For most of my adult working life, I was salaried. Sure, I worked overtime without any compensation for it. But, usually that was my choice. Often, I would take paperwork home to catch up. At the same time, it was generally accepted that I could ask to come in late, leave early, take a longer lunch, run an errand, or go to a doctor during the workday without being docked. As long as my work was being done and the absences were approved and not excessive.
President Obama has changed all that. With a stroke of his pen, he has basically eliminated salaried pay for anyone making $50,440/year and put them on the clock. That's because, if you are salaried and you work more than 40 hours in any week, you will be paid time-and-a-half per hour based on whatever your equivalent hourly rate is in your 40-hour work week. By making this change, Obama claims he is giving 5 million workers a raise. But, is he really?
First of all, just because you are salaried and make less than $50,440 doesn't mean you are automatically eligible for overtime pay.
The company you work for must have revenues in excess of $500,000. If your job is task-defined as executive, administrative, managerial, or professional, you are exempt from the overtime benefit. If you supervise two or more people, or have input in hiring and firing, there's no overtime pay. Also, contract labor and field sales personnel that work on commission are excluded. Other rules apply as specified by the Fair Labor Standards Act which the President's pen can't touch. Only Congress can.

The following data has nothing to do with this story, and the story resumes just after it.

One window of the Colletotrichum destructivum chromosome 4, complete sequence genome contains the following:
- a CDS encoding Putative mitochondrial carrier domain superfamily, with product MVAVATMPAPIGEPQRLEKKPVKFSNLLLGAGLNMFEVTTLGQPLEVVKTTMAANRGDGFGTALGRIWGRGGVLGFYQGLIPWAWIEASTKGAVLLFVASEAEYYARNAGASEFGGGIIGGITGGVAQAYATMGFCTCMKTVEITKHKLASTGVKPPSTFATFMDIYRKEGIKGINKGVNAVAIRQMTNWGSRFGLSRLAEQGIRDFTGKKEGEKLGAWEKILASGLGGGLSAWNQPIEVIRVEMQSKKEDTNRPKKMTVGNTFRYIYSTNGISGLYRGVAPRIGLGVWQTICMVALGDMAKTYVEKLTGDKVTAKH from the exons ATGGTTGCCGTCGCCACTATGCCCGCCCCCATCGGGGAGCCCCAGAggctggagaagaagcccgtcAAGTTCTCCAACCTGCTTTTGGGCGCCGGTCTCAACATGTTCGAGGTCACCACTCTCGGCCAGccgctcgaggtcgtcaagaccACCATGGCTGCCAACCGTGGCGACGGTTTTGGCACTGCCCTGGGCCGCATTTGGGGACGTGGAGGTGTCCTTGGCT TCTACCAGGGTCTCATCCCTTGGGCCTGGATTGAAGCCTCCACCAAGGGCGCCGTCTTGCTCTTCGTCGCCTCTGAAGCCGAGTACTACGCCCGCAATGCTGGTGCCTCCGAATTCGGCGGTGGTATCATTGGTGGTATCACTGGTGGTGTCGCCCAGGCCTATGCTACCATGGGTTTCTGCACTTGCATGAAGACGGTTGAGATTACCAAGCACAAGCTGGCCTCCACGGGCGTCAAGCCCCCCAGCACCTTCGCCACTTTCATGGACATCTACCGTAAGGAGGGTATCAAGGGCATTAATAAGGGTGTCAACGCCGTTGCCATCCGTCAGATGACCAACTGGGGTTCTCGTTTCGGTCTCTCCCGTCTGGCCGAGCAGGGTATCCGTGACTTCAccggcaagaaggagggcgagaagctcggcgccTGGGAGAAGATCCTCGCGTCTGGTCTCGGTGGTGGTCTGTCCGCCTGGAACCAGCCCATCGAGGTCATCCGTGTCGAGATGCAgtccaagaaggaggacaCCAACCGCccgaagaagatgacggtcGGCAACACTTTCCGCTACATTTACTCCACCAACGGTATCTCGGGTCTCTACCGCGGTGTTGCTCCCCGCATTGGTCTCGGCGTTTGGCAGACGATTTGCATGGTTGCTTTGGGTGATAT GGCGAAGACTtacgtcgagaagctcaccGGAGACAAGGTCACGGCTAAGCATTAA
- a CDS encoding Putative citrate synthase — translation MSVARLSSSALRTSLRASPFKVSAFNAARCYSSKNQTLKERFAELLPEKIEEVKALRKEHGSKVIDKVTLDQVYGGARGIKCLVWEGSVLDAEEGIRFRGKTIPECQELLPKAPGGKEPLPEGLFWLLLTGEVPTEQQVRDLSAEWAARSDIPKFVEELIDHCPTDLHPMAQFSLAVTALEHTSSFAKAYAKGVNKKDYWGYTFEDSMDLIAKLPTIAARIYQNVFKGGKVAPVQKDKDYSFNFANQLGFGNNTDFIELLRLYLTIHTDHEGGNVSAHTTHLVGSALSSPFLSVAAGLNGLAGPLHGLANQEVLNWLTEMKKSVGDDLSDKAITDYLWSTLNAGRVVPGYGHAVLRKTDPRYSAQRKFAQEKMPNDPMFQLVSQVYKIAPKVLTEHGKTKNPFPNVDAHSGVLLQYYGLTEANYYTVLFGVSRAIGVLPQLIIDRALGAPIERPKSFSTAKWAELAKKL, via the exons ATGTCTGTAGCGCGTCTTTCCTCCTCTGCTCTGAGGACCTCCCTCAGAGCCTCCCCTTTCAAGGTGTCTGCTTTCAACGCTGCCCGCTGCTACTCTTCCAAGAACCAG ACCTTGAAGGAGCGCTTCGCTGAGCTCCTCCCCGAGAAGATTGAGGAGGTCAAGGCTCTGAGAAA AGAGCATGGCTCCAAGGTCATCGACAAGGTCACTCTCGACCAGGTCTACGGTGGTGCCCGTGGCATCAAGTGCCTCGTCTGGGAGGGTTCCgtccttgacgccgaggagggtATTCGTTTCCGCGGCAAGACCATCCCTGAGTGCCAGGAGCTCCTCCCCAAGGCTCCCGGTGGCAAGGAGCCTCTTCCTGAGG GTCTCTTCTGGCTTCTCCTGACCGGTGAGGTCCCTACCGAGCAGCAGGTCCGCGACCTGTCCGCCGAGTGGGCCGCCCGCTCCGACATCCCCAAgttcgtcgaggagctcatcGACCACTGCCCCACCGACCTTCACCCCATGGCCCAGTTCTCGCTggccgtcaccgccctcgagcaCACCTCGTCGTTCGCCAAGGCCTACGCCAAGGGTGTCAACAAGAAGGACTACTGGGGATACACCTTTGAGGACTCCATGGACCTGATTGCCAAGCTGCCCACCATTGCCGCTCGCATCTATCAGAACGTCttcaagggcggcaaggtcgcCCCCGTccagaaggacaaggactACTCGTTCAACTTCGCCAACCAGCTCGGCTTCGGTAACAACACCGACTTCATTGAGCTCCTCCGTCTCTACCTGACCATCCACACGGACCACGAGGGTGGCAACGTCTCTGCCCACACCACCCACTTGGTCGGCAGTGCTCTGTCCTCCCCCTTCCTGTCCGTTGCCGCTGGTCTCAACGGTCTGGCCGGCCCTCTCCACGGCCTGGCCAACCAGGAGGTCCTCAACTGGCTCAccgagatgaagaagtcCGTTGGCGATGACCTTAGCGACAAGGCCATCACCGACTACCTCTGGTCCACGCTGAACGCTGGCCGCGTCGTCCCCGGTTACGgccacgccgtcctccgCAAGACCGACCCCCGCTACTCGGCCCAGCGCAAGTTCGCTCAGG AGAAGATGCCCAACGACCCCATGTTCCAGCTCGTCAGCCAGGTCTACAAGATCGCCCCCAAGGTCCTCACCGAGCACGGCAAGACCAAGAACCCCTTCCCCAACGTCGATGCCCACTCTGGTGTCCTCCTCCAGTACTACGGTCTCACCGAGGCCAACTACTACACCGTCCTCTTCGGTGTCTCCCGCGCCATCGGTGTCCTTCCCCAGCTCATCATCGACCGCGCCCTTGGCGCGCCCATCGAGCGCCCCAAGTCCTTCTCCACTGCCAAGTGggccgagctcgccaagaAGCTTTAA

As usual, Obama seems to think that employers will roll over and accept his dictate without making changes to avoid the new overtime rule.
In some cases, startup and existing companies who are either unprofitable or only marginally profitable, and who depend on everybody pitching in after hours could go out of business and, as a result, people will lose their jobs; salaried or otherwise. A generalized rule like this makes no exception for a company in hard times.
Some salaried workers, depending on how close they are to $50,440 and depending on how much overtime they put in, will see a raise to just above $50,440 to avoid having to pay them overtime. Others may lose their jobs to outside contractors; a growing trend as a result of ObamaCare. Some may be replaced with part time workers. Even, a change in duties and responsibilities with a small pay increase could bypass it. Lastly, anyone left and eligible will be changed to an hourly worker. They won't get paid for lunch or breaks, coming in late, leaving early, or for exceeding sick days. Also, their quality of work and timeliness of completing responsibilities will be closely scrutinized. Employee relations may greatly suffer as a result of the new rule.
My guess is that, maybe, a million workers will benefit, but far more will be hurt. That is usually the case when government intervenes in the business of the private sector.
New overtime rule could affect up to 5 million workers: http://www.usatoday.com/story/theoval/2015/06/30/obama-overtime-rules-huffington-post/29500349/
Fair Labor Standards Act: http://www.flsa.com/coverage.html
Large Companies Double Use of Contract Labor: http://www.computereconomics.com/article.cfm?id=1331
Small Business Is Using More Contractors - Entrepreneur: http://www.entrepreneur.com/article/236391